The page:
'George Leybourne has just gone over to the majority, and his life well illustrates the ups and downs of a professional career. George Leybourne, the ''Lion Comique,'' as he was called, was well known as the originator of the famous ''Champagne Charlie'' song, as well as a hots of other of a similar type. Commencing life in a factory, he developed at an early age a taste for ''sing-song'' and ''free-and-easy'' entertainments. This led him on to the Music hall stage, until, step by step, he got to London, where ''Champagne Charlie'' made him famous, as much to his own as to others' surprise, probably.
'The song was about as silly a song as ever was sung; but as rendred [sic] by the ''Lion Comique'' it produced quite a furor [sic] among the many-headed, and the singer was in great request directly at all the leading music halls. He had so many ''engagements'' every evening that he had to arrange his ''turns'' with the nicety of a time-table, driving from one hall to another in his brougham, and singing at seven or eight different places every night. At one time he made 120 pounds sterling every week merely by singing his inane ditties; but he was a swell off as well as on the stage, and, lightly as the money came, it went still more lightly. He made no provision for a rainy day; and when he began to grown stale, when the Music hall public turned to newer and brighter stars, he soon fell into pecuniary difficulties. He managed to obtain engagements now and then, but his popularity diminished, and it is said that his last few months of life were passed in abject poverty. He died at last of consumption, and all the public of the future will know of him can be summed up in a line: ''He sang of Champagne Charlie.'''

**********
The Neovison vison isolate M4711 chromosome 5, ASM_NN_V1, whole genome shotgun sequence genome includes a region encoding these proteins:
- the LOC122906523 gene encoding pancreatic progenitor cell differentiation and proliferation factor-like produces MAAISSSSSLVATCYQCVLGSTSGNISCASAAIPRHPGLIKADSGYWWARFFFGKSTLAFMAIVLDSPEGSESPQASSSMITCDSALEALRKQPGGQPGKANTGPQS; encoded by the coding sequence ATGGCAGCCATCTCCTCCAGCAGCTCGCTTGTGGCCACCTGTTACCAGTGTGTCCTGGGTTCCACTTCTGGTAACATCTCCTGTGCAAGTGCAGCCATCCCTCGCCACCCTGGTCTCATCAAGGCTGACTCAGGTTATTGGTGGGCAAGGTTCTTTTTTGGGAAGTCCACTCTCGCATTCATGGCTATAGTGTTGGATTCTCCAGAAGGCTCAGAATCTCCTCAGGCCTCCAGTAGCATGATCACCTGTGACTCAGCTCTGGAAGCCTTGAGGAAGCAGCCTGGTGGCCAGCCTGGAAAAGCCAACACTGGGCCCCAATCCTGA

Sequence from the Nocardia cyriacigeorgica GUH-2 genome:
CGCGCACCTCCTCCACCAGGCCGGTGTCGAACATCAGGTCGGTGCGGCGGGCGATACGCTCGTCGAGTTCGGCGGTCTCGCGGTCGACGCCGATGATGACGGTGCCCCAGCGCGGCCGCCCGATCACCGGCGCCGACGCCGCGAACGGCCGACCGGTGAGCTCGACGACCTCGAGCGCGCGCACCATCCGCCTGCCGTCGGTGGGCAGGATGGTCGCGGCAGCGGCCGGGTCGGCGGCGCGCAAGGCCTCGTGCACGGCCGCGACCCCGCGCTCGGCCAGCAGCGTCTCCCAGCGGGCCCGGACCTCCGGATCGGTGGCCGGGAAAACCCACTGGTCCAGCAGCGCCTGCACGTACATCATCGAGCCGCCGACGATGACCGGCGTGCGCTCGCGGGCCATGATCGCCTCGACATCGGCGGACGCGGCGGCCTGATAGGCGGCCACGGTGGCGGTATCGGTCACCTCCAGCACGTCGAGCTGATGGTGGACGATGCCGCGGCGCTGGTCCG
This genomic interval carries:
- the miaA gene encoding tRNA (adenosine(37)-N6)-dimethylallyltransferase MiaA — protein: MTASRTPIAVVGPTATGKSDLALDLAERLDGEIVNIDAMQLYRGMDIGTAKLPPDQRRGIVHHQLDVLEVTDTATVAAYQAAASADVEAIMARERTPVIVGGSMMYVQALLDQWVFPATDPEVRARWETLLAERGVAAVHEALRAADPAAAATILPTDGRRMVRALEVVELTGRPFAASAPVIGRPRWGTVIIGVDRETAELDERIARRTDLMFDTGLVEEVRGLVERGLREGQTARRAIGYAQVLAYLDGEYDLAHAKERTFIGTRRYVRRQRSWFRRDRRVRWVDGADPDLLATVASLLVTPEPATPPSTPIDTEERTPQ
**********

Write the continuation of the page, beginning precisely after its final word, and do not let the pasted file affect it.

(Newark Daily Advocate, Newark, Ohio, Monday, 27 October 1884, p. 3c)
* * * * * * * *
Julia Marlowe as Mary Tudor
in When Knighthood Was in Flower,
Criterion Theatre, New York, 14 January 1901,
and Effie Ellsler in the same part on
tour in the United States, September 1902